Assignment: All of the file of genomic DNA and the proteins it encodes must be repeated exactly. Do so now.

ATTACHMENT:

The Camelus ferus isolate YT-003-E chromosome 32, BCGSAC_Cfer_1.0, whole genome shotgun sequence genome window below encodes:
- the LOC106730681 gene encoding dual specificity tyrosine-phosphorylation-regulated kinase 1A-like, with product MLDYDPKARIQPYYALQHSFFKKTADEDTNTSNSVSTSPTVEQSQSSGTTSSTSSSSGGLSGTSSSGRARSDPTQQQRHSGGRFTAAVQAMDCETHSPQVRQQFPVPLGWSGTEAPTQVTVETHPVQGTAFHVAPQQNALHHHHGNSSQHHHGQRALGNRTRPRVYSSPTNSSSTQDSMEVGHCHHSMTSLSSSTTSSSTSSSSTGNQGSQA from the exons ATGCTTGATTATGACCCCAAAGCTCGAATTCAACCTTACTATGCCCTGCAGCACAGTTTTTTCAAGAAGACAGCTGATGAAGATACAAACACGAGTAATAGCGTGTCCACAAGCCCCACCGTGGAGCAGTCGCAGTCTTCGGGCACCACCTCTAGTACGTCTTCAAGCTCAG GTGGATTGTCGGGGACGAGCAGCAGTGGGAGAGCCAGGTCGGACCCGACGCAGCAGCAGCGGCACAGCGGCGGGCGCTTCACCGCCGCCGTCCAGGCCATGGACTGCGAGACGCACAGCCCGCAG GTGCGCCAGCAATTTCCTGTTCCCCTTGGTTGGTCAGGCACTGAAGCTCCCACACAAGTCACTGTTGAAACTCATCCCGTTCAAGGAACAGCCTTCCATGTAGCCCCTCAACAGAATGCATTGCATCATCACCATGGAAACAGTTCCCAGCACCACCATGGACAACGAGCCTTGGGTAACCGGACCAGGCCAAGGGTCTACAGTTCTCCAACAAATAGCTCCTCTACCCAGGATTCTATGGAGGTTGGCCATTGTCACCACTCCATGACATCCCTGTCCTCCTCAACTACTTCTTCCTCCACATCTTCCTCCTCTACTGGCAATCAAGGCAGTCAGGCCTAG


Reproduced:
The Camelus ferus isolate YT-003-E chromosome 32, BCGSAC_Cfer_1.0, whole genome shotgun sequence genome window below encodes:
- the LOC106730681 gene encoding dual specificity tyrosine-phosphorylation-regulated kinase 1A-like, with product MLDYDPKARIQPYYALQHSFFKKTADEDTNTSNSVSTSPTVEQSQSSGTTSSTSSSSGGLSGTSSSGRARSDPTQQQRHSGGRFTAAVQAMDCETHSPQVRQQFPVPLGWSGTEAPTQVTVETHPVQGTAFHVAPQQNALHHHHGNSSQHHHGQRALGNRTRPRVYSSPTNSSSTQDSMEVGHCHHSMTSLSSSTTSSSTSSSSTGNQGSQA from the exons ATGCTTGATTATGACCCCAAAGCTCGAATTCAACCTTACTATGCCCTGCAGCACAGTTTTTTCAAGAAGACAGCTGATGAAGATACAAACACGAGTAATAGCGTGTCCACAAGCCCCACCGTGGAGCAGTCGCAGTCTTCGGGCACCACCTCTAGTACGTCTTCAAGCTCAG GTGGATTGTCGGGGACGAGCAGCAGTGGGAGAGCCAGGTCGGACCCGACGCAGCAGCAGCGGCACAGCGGCGGGCGCTTCACCGCCGCCGTCCAGGCCATGGACTGCGAGACGCACAGCCCGCAG GTGCGCCAGCAATTTCCTGTTCCCCTTGGTTGGTCAGGCACTGAAGCTCCCACACAAGTCACTGTTGAAACTCATCCCGTTCAAGGAACAGCCTTCCATGTAGCCCCTCAACAGAATGCATTGCATCATCACCATGGAAACAGTTCCCAGCACCACCATGGACAACGAGCCTTGGGTAACCGGACCAGGCCAAGGGTCTACAGTTCTCCAACAAATAGCTCCTCTACCCAGGATTCTATGGAGGTTGGCCATTGTCACCACTCCATGACATCCCTGTCCTCCTCAACTACTTCTTCCTCCACATCTTCCTCCTCTACTGGCAATCAAGGCAGTCAGGCCTAG